Wednesday, June 20, 2007
FSU Gang Kills Man over Rebel Flag T-shirt
Gang called FSU tied to fatal brawl
BY JAMES A. QUIRK
When James Morrison and three of his friends walked into Club Deep in Asbury Park the night of
Jan. 14, they hoped to catch Ramallah, one of several hard-core punk bands slated to play.
Instead, within 20 minutes of entering the venue, Morrison, 25, lay dying in the arms of one
of his friends on the sidewalk just outside the club, his skull split open from a blow to the
back of the head.
It is not clear exactly what happened that night inside Club Deep. Those who attended the
show with Morrison say the brawl that led to his death was touched off by someone in the
club taking offense to a Lynyrd Skynyrd shirt worn by Morrison's friend.
The Monmouth County Prosecutor's Office has released few details concerning
Morrison's murder, and no arrests have been made. The venue's owners will say
little about the incident and have closed Club Deep for the winter.
However, interviews with Morrison's mother and the friends who were with him in the
club, as well as dozens of anony-mous letters and e-mails sent to the Asbury Park
Press, suggest that a violent gang active within the hard-core music community may
have played a part in Morrison's death.
The gang is FSU, which stands for Friends Stand United, or two curse words followed
by the word "up." Once responsible for driving out neo-Nazi elements in the Boston
hard-core punk scene of the mid-1980s, FSU is now a bizarre gang of young men who
assault individuals at hard-core shows in dozens of cities across the country. Many
of the bands that were slated to play Jan. 14 at Club Deep are affiliated with FSU, or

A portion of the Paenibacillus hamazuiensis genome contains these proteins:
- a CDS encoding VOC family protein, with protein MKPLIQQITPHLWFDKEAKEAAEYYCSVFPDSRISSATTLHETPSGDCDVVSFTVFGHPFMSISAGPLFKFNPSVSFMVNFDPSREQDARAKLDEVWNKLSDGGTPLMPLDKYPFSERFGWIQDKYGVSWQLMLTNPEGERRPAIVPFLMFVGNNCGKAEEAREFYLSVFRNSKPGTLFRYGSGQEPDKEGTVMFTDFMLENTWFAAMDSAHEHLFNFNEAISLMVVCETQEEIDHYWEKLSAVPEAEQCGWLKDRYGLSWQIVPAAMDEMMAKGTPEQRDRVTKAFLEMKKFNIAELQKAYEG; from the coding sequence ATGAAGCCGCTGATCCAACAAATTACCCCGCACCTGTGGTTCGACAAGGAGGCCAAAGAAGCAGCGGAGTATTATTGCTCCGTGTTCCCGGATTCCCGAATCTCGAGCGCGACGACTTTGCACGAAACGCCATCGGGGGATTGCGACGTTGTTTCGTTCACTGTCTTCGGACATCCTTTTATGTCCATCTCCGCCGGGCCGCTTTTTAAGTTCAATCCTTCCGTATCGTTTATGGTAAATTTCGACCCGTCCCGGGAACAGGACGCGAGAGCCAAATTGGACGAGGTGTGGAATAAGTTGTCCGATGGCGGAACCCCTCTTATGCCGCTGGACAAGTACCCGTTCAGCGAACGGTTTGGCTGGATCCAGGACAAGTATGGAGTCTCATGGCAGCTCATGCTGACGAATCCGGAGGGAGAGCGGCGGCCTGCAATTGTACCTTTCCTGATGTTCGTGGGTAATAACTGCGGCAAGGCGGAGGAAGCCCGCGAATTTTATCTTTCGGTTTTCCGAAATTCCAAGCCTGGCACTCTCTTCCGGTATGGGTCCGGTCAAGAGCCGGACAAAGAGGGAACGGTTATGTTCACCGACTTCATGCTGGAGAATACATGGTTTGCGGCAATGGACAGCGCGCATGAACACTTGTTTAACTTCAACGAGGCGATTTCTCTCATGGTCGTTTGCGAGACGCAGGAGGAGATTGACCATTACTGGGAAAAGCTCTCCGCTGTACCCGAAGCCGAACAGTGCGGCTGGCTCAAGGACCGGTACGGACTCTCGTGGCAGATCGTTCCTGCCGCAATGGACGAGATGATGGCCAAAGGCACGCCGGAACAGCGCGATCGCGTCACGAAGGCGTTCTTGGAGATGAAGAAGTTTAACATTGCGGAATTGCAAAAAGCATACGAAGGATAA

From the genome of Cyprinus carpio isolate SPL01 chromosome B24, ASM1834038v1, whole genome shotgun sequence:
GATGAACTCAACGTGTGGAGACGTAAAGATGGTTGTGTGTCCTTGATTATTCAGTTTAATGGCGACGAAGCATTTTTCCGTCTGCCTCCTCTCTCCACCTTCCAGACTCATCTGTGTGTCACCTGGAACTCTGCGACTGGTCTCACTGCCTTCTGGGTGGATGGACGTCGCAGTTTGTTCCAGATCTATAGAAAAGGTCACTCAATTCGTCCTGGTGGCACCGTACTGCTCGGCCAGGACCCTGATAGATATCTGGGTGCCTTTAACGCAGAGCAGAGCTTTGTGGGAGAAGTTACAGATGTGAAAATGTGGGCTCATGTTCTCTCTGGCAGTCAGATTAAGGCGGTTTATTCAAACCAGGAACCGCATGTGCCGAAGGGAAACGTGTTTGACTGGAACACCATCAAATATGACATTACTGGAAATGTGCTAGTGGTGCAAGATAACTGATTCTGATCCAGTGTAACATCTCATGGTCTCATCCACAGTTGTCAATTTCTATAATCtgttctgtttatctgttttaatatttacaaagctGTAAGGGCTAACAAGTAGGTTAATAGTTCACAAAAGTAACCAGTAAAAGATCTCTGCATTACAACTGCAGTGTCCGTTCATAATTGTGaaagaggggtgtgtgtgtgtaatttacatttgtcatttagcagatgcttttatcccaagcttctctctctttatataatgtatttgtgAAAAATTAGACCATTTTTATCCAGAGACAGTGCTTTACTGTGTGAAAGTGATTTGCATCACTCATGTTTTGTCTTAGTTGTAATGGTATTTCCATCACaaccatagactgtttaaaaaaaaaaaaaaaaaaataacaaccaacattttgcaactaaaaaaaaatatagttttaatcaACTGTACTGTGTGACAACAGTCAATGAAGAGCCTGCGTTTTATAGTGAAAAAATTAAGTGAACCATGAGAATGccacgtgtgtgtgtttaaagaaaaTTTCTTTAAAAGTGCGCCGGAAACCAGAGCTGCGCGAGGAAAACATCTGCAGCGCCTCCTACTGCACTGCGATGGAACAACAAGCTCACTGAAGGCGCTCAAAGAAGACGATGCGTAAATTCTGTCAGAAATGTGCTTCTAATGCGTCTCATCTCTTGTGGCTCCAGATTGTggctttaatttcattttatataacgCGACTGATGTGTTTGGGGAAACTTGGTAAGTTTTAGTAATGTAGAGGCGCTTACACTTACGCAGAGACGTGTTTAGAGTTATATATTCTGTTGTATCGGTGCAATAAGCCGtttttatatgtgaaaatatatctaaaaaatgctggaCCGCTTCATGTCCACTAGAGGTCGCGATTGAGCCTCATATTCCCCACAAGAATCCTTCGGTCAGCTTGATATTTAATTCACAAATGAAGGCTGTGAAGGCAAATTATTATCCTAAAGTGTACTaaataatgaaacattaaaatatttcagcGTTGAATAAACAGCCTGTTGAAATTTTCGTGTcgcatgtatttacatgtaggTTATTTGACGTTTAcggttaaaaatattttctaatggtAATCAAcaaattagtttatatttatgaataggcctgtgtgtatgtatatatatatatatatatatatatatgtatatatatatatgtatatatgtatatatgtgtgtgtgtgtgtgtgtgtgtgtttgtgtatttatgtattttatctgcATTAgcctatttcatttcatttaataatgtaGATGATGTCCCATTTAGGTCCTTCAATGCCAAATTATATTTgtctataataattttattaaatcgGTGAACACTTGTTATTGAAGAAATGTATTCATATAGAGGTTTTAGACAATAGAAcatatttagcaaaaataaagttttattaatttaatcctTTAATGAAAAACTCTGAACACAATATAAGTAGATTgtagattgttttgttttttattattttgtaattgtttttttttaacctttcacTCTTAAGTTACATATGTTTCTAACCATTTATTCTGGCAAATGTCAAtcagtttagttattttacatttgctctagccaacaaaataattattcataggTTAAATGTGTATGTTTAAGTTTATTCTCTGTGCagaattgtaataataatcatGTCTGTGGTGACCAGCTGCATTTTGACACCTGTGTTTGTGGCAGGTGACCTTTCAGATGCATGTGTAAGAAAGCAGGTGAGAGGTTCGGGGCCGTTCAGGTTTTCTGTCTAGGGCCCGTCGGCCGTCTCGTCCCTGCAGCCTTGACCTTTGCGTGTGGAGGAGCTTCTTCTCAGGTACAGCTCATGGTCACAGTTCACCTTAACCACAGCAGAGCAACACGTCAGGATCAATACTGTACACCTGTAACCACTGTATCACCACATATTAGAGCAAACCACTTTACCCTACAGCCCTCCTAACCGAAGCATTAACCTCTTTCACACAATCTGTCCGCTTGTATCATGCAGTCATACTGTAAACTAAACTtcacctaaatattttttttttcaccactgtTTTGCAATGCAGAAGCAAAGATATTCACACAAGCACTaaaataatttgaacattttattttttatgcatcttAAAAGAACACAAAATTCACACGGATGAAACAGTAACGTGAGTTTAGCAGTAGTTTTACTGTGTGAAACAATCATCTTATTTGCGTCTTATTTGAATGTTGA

are known to attract gang members to their shows, according to sources with the
New Jersey State Police Organized Crime Control Bureau.
Morrison's mother, Lorrie Morrison, 44, of Little Egg Harbor, said she has spoken at
length to the friends who went with her son to Club Deep the night he was murdered.
Most of the fans inside the show, as well as many of the members of the bands
scheduled to play, were wearing FSU shirts, she said.
"It's definitely FSU who is responsible" for the death of her son, Lorrie Morrison said.
"If they say it's not, they're lying."
"While we are familiar with FSU, we're not going to comment on any involvement any
FSU member had or didn't have with the death or Mr. Morrison," said First Assistant
Monmouth County Prosecutor Peter Warshaw.
Violence and FSU
FSU first became an increased concern of the State Police roughly a year ago,
officials there said. Though FSU lacks the sophistication of larger gangs such
as the Bloods, whom the State Police consider a criminal enterprise, officials
stressed that the gang is viewed as a very serious and growing problem.
"Their primary thing is how violent they can become at these concerts," said
Lt. Gerald Lewis, a spokesman for the State Police. "If one of their members